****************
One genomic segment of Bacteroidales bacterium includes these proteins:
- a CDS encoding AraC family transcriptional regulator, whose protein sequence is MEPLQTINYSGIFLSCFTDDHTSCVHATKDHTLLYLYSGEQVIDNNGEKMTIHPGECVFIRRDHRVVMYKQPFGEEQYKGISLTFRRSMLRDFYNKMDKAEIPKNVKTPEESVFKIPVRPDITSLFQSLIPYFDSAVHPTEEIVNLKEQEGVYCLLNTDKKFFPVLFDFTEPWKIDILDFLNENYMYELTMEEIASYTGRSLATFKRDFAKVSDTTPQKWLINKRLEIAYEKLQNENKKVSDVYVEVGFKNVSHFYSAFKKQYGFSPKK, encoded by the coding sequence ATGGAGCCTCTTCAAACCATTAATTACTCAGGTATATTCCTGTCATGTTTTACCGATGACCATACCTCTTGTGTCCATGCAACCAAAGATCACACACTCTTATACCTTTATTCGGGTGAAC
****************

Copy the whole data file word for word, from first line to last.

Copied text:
One genomic segment of Bacteroidales bacterium includes these proteins:
- a CDS encoding AraC family transcriptional regulator, whose protein sequence is MEPLQTINYSGIFLSCFTDDHTSCVHATKDHTLLYLYSGEQVIDNNGEKMTIHPGECVFIRRDHRVVMYKQPFGEEQYKGISLTFRRSMLRDFYNKMDKAEIPKNVKTPEESVFKIPVRPDITSLFQSLIPYFDSAVHPTEEIVNLKEQEGVYCLLNTDKKFFPVLFDFTEPWKIDILDFLNENYMYELTMEEIASYTGRSLATFKRDFAKVSDTTPQKWLINKRLEIAYEKLQNENKKVSDVYVEVGFKNVSHFYSAFKKQYGFSPKK, encoded by the coding sequence ATGGAGCCTCTTCAAACCATTAATTACTCAGGTATATTCCTGTCATGTTTTACCGATGACCATACCTCTTGTGTCCATGCAACCAAAGATCACACACTCTTATACCTTTATTCGGGTGAAC